From the Archives ...

Variety off the West Head rocks

by Andrew Hart

Land based game fishing is a new and exciting style of fishing for Tasmanians, and although large tuna and marlin are not realistic targets, there are many other game fish to be caught. A safe rock ledge with deep water is what is required, and West head at the Tamar River mouth has much to offer.

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When you have finished for the day, why not have a brag about the ones that didn't get away! Send Mike an article on your fishing (Click here for contact details), and we'll get it published here. Have fun fishing - tasfish.com

Midging trout – Great Lake

Craig Rist
Great Lake MidgingJim Schofield is a good friend of mine. His first impression of Great Lake used to be of a large barren unattractive lake that had no appeal to him at all. That was, until he was shown the view from out in the middle of the lake in the early hours of the morning.

Great Lake 12-02-2010

Rod Summers with some Boundary Bay (Great Lake) Browns caught today on leadline, fish were caught before 8.30 am with not another touch until pack up time at 11.30 am.......very windy.
cheers,
Todd

Cramps Bay February 7th 2010

Left home with my eldest daughter (Demi) at 4 am this morning.
 
Half way up Poatina Hill we were met by a fellow running down the road toward us and frantically waving his arms, as we pulled up he told us that a Log Truck had broken down on a blind bend just up from us, if he hadn't of told us, there would be a fair chance we would have run smack bang up its clacker!!.

Fly fishing for sharks in Great Lake

by Jim Allen

It is now well over a decade since Peter Wilson of the Great Lake Hotel, now the Central Highlands Lodge discovered the "glowing sharks" in the late afternoon on the Great Lake while he took some time off from pub duties. Today a dedicated band of fly fishers watch the sky carefully every morning in the highlands hoping for a stiff northerly breeze and a cobalt blue sky.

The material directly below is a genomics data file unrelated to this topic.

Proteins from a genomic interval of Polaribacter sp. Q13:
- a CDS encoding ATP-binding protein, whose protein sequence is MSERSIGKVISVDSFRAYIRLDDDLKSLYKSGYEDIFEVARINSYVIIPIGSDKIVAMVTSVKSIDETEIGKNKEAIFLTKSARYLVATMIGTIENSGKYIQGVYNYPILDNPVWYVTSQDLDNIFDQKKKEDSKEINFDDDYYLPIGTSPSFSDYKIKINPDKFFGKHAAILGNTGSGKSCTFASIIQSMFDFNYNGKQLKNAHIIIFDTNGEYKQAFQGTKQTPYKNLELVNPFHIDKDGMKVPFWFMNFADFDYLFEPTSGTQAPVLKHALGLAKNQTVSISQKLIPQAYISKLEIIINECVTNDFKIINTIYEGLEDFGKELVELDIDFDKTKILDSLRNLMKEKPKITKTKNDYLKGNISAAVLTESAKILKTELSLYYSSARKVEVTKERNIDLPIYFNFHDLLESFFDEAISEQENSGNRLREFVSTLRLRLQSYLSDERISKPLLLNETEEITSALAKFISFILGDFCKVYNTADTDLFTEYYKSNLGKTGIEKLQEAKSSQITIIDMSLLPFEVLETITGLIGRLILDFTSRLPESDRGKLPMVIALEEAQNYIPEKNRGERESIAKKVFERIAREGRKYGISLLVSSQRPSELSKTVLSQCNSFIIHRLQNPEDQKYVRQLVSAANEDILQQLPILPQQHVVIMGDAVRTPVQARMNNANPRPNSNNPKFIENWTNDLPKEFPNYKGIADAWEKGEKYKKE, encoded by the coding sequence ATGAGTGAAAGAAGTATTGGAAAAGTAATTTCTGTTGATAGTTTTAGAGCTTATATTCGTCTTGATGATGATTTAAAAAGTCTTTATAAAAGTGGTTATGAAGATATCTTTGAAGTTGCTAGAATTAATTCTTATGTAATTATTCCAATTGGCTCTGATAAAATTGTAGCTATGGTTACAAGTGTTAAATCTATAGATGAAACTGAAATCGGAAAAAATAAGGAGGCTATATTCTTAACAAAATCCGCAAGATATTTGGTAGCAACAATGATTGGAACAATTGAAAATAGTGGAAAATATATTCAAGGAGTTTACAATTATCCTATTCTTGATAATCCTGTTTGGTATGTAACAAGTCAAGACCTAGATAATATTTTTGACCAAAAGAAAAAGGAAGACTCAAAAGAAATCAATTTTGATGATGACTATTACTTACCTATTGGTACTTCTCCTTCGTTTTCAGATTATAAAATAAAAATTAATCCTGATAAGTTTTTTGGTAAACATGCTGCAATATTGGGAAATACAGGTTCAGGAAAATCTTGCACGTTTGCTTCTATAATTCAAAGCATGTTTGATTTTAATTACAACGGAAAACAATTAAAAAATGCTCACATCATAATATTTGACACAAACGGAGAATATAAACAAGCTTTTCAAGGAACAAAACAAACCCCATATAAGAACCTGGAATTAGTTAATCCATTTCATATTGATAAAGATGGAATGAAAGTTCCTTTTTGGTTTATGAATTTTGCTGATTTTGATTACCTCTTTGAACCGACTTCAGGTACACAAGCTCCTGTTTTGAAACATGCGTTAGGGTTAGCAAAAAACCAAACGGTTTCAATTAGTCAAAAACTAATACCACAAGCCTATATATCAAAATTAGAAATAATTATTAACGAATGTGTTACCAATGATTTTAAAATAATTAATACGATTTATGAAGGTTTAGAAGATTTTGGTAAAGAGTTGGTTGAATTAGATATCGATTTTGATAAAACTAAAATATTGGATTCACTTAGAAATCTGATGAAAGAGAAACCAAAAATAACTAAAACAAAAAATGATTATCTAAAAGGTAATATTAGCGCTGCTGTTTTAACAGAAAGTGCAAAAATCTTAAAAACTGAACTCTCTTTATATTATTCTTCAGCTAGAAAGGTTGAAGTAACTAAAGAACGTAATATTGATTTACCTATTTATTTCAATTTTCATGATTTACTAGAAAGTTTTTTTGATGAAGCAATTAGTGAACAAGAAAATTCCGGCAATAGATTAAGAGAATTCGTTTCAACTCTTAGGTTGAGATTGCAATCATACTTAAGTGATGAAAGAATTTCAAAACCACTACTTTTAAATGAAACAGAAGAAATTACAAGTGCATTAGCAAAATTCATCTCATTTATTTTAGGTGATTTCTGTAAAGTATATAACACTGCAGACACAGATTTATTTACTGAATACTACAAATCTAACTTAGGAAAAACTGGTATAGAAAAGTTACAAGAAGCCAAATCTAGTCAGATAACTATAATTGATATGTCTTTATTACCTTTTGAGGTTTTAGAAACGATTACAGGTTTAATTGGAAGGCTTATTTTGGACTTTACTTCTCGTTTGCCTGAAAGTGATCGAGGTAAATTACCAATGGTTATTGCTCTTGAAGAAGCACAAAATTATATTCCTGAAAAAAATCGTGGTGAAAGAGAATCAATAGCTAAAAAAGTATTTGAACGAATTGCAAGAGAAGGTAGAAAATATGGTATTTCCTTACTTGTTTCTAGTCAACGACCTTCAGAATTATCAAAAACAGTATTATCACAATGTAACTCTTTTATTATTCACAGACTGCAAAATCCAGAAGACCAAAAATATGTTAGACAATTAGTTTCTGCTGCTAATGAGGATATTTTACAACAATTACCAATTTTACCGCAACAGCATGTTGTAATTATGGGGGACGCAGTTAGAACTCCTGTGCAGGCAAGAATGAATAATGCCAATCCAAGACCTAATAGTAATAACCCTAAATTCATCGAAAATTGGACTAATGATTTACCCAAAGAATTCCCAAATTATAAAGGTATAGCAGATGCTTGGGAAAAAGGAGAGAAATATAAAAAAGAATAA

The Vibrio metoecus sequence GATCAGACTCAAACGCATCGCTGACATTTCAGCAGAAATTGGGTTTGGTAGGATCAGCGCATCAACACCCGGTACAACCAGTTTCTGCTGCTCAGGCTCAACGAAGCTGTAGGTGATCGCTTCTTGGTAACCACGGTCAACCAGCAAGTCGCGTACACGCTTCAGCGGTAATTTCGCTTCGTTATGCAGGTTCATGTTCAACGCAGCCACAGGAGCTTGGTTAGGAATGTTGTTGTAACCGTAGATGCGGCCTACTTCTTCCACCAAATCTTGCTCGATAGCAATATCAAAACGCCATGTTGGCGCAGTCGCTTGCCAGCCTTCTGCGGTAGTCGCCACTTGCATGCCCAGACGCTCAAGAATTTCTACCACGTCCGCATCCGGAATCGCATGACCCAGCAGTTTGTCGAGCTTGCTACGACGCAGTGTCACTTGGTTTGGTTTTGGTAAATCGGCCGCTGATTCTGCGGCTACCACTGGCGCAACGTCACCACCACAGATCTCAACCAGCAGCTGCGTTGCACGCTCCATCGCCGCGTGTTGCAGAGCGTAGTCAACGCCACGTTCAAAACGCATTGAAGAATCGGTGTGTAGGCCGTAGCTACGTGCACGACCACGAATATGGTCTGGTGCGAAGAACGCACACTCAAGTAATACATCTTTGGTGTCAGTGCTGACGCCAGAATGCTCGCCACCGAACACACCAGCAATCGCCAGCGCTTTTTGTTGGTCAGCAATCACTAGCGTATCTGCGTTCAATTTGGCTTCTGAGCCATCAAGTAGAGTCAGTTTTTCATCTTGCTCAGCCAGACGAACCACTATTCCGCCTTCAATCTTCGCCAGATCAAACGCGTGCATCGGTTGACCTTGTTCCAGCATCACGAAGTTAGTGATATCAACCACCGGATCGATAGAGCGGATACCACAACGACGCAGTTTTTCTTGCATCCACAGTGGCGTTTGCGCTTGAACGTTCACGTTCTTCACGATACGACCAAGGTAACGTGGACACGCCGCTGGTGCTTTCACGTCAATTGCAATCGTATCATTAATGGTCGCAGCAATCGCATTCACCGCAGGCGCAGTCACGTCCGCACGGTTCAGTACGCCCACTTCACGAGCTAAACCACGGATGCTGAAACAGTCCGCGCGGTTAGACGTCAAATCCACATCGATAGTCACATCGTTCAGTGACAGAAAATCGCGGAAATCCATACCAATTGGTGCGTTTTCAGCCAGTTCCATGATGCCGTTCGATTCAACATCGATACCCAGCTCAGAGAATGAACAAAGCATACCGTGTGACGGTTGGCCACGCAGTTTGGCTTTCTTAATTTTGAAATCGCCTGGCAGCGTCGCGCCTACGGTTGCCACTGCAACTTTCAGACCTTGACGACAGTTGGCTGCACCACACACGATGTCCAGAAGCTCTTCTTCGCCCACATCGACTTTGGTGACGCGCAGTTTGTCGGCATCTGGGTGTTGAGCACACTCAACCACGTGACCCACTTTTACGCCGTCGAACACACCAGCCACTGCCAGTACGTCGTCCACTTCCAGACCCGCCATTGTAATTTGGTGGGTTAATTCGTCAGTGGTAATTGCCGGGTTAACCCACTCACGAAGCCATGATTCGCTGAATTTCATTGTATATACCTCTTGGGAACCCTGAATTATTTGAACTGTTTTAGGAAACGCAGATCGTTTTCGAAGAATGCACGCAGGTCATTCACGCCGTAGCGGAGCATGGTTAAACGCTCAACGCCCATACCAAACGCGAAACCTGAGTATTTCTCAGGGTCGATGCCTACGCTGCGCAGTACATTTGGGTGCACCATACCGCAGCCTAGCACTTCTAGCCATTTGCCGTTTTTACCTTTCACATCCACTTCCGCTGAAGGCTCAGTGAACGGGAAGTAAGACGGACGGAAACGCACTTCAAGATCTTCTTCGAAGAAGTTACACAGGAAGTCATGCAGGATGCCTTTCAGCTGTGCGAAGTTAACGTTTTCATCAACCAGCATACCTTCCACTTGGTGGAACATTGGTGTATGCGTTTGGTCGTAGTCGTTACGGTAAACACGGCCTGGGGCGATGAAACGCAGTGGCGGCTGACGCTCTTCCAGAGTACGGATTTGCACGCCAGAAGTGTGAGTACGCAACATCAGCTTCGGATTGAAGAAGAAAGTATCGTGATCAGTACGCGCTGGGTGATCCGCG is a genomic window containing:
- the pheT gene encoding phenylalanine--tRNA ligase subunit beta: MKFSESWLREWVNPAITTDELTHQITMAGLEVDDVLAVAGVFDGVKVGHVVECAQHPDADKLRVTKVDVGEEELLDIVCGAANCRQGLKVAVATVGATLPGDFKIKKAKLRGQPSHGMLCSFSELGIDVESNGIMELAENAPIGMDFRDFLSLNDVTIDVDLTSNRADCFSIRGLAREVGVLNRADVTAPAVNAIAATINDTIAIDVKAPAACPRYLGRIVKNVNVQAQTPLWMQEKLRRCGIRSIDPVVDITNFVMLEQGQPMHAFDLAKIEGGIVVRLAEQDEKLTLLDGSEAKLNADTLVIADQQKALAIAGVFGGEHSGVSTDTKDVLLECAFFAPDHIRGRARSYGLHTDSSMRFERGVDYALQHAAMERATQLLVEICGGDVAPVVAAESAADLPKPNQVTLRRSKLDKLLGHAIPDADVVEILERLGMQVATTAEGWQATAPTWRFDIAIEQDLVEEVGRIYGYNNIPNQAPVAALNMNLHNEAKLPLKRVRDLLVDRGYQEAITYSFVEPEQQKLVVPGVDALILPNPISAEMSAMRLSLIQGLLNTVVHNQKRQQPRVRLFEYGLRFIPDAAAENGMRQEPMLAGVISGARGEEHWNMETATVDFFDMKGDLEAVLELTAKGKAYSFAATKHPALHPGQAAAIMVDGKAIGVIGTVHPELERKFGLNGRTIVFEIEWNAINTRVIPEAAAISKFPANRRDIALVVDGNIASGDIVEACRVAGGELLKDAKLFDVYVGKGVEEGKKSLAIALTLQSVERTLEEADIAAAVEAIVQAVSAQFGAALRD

Boundary Bay January 2010

Had a bit of an impromptu trip to Great Lake last night with fellow club members Jim and Virginia, we left the boats at home and had an enjoyable night around the wood heater, under the stars " satellite watching" as that was about all there was to do.

Great Lake - Fishing the waves

Shane Flude
As we go to print many of Tassie's rivers are still in flood, most of the major storages are filling nicely and a number of those dams on the Mersey/Forth and Derwent river systems have been spilling for two months. What all this means to the avid trout angler is that we are simply spoilt for choice of locations at the moment. Great Lake is one storage that has risen dramatically this year coming up almost four meters.

Great Lake Early Season Fly Fishing

Craig Rist
By the time July and August comes around, the browns in Great Lake are back in feeding mode, after spending the last couple of months spawning. Stick caddis, the Great Lake Shrimp and native galaxia and paragalaxias are highly sort after by these fish at this time. The galaxia and paragalaxias are small native fish that inhabit Great Lake. The majority of these inhabit the shallower margins of the lake; making shore based wet fly fishing a productive option. The colourations of these small native fish range from golden brown through to dark grey or black and are generally around 40 to 50 mm in length. Many trout, early in the season, find it hard to refuse a well-presented fly that even remotely resembles one of these fish.

Winter at Great Lake

Craig Rist
Many anglers pack away their rods come the end of trout season and then start counting down the days for it to reopen again in August. If you find it hard to wait until then, as I do, there is some great shore based fishing to be had at Great Lake if you're prepared to brave the cold. Apart from Tods Corner, and Canal Bay, the remainder of Great Lake is open to trout fishing twelve months of the year.
By the time I have finished a few jobs around the house at the beginning of winter I start to think about those brown trout feeding up in the shallow bays of Great Lake after their annual spawning run. These trout are hungry and in the need for a quick protein hit. The resident paragalaxias are on the menu, as are the ever reliable stick caddis and Great Lake shrimp.